December 29, 2017 / 12:35 AM / in 9 months

CEOs go M&A hunting as booming markets unleash dealmaking spirits

NEW YORK/LONDON (Reuters) - Mergers and acquisitions had another strong year in 2017, reaching their third highest annual level since the 2008 financial crisis, as CEOs were emboldened by buoyant markets to pursue transformative deals, even when their targets resisted.

File Photo - Logos of CVS and Aetna are displayed on a monitor above the floor of the New York Stock Exchange shortly after the opening bell in New York, U.S., December 5, 2017. REUTERS/Lucas Jackson

Companies negotiated large deals this year even before they had certainty that U.S. tax reforms advocated by President Donald Trump’s Republican party would become law, as economic growth around the world, including in Europe, accelerated.

Setting 2017 apart was the willingness of potential acquirers to approach their targets unsolicited. In some instances, as with chipmaker Broadcom Ltd’s (AVGO.O) $103 billion cash-and-stock bid to take over peer Qualcomm Inc (QCOM.O), the target companies refused to engage in talks.

“In cases where companies have been sold, close to 80 percent of them were initiated by the buyer approaching the seller as opposed to companies who decided to sell,” said Michael Carr, global co-head of mergers & acquisitions at Goldman Sachs Group Inc (GS.N).

“Some of this is driven by buyers who believe they will not face competition, which encourages them to aggressively pressure their targets confidentially with the implied threat that they will go public,” Carr added.

Unsolicited takeover approaches helped push global M&A to $3.54 trillion in 2017, roughly in line with last year’s $3.59 trillion, according to preliminary Thomson Reuters data. The peak M&A year since 2008 was 2015, when M&A totalled $4.22 trillion.

The dealmaking environment has been favourable in the last three years due to the availability of cheap debt financing and high CEO confidence. Geopolitical turmoil, including a potential confrontation over North Korea’s nuclear ambitions and faltering negotiations to form a coalition government in Germany, failed to dampen M&A spirits.

“Geopolitical uncertainty has had relatively little impact on our deals pipeline this year,” said Cyrus Kapadia, vice chairman of investment banking at Lazard Ltd (LAZ.N).

“Boards are supportive of deal-making where there is clear strategic rationale, and even in Britain, where Brexit is causing some uncertainty, companies are still pursuing large-scale deals to enhance organic growth,” he added.

EUROPE, ASIA-PACIFIC M&A UP

A 16 percent year-on-year drop in M&A in the United States to $1.4 trillion was offset on a global basis by a 16 percent rise in M&A in Europe to $856 billion and an 11 percent rise in Asia-Pacific M&A to $912 billion, according to Thomson Reuters data.

Among this year’s biggest acquisitions were U.S. drugstore chain operator CVS Health Corp’s (CVS.N) $69 billion agreement to buy health insurer Aetna Inc (AET.N); Walt Disney Co’s (DIS.N) $52 billion deal to buy film and television businesses from Rupert Murdoch’s Twenty-First Century Fox Inc (FOXA.O); and aerospace supplier United Technologies Corp’s (UTX.N) $30 billion agreement to buy avionics maker Rockwell Collins Inc (COL.N).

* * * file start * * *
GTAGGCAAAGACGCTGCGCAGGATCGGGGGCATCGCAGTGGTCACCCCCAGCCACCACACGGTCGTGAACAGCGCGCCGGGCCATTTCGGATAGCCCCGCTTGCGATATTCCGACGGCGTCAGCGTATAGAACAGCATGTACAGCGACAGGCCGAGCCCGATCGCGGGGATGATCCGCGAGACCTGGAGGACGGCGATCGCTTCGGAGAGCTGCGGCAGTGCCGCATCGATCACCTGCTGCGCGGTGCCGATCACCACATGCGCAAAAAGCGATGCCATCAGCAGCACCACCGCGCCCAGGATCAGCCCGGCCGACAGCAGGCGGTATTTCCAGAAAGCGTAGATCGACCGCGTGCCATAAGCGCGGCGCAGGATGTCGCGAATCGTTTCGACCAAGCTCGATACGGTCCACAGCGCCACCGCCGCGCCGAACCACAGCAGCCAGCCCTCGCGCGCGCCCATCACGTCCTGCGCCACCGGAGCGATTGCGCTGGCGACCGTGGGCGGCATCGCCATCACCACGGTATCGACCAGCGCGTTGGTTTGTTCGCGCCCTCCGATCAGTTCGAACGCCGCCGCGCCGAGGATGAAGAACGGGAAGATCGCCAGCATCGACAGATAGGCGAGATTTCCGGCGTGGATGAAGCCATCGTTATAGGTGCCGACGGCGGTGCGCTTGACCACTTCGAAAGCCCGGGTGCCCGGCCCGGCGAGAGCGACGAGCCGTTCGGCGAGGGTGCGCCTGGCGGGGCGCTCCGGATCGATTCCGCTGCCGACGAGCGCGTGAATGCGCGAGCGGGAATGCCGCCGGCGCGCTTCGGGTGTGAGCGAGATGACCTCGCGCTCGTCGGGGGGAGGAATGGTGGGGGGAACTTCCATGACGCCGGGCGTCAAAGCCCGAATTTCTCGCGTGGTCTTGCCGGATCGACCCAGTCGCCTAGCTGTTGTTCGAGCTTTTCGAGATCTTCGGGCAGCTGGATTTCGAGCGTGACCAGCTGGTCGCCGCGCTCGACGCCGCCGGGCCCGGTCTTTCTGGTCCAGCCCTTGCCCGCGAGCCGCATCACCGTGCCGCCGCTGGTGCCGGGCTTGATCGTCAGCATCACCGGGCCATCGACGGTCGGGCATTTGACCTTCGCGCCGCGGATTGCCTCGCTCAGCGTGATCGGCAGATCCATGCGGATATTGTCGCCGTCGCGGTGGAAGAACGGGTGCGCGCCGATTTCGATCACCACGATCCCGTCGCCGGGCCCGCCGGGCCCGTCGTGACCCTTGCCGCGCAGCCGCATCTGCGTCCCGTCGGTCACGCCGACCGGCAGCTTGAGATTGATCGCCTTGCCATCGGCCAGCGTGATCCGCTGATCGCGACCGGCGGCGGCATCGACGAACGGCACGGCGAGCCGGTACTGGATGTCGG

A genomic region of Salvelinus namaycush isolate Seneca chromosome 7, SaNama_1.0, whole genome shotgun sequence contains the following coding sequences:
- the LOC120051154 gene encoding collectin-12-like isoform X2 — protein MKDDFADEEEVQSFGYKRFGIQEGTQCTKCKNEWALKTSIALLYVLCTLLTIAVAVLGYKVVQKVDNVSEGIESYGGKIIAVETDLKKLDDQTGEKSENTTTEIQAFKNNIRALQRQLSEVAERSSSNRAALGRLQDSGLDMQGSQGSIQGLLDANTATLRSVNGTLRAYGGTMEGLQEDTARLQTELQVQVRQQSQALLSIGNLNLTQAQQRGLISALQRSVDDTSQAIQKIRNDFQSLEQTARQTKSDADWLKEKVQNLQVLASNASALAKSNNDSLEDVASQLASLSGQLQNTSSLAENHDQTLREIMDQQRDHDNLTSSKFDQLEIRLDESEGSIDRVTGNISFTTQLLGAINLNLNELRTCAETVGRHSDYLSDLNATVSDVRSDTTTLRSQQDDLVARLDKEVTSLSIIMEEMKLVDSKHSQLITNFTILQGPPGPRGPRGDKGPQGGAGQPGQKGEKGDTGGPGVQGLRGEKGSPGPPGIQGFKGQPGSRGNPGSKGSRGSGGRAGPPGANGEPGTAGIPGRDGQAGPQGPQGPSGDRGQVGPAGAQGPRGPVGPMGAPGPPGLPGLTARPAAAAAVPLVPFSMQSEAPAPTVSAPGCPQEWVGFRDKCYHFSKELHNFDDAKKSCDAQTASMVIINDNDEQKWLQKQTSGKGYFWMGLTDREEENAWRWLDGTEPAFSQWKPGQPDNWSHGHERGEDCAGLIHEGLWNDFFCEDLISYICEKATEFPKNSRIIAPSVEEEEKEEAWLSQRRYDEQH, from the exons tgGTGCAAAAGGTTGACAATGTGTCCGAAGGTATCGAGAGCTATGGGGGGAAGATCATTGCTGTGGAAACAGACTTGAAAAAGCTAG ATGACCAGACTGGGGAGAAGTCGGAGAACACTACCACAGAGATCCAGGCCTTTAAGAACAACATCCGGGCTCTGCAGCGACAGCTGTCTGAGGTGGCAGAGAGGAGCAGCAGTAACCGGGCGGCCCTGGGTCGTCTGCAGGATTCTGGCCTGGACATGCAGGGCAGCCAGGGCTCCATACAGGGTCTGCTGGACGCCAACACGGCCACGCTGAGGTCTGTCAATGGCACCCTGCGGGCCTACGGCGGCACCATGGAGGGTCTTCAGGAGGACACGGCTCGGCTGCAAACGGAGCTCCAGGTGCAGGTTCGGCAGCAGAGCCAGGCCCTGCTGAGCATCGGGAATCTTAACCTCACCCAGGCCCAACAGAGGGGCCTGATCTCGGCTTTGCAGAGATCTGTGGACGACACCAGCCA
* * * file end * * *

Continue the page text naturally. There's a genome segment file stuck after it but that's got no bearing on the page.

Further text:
Many of these deals had stock as part of the purchase price, with acquirers emboldened to use their own shares as currency given their high stock market valuations, as opposed to offering just cash.

“We are seeing a stock component becoming a bigger portion of the offers being made, perhaps because the deals are bigger and transformative, and acquirers are looking to offer targets additional upside in these transactions,” said Stephen Arcano, an M&A partner at law firm Skadden, Arps, Slate, Meagher & Flom LLP.

Private equity-backed M&A activity totalled $322.6 billion globally in 2017, a 27 percent increase compared to last year, as more buyout firms sought to put money they have raised from their investors to work.

Dealmakers say the prospect of the U.S. tax overhaul has so far had little influence on deal negotiations.

“If you are an acquirer, you are likely modelling a deal where the synergies and the incremental value of combining is what is driving your purchase price and your premium, not an assumption on the underlying tax rate,” said Chris Ventresca, global M&A co-head at ‎JPMorgan Chase & Co (JPM.N).

“If you are considering selling the entire company, as long as the buyer is willing to pay your price, you take the certainty of crystallizing a premium now with some ability to participate in tax reform upside via buyer stock,” Ventresca added.

Companies may decide to allocate more of their cash to M&A in 2018 following the implementation of the U.S. tax changes, however.

“U.S. companies with lots of cash trapped overseas can now more easily put capital to work in the M&A market, while Europeans may try to take advantage of favourable tax policies to do more deals in the United States,” said Dietrich Becker, co-head of European advisory at Perella Weinberg Partners LP.

Reporting by Greg Roumeliotis in New York and Pamela Barbaglia in London, Editing by Rosalba O'Brien

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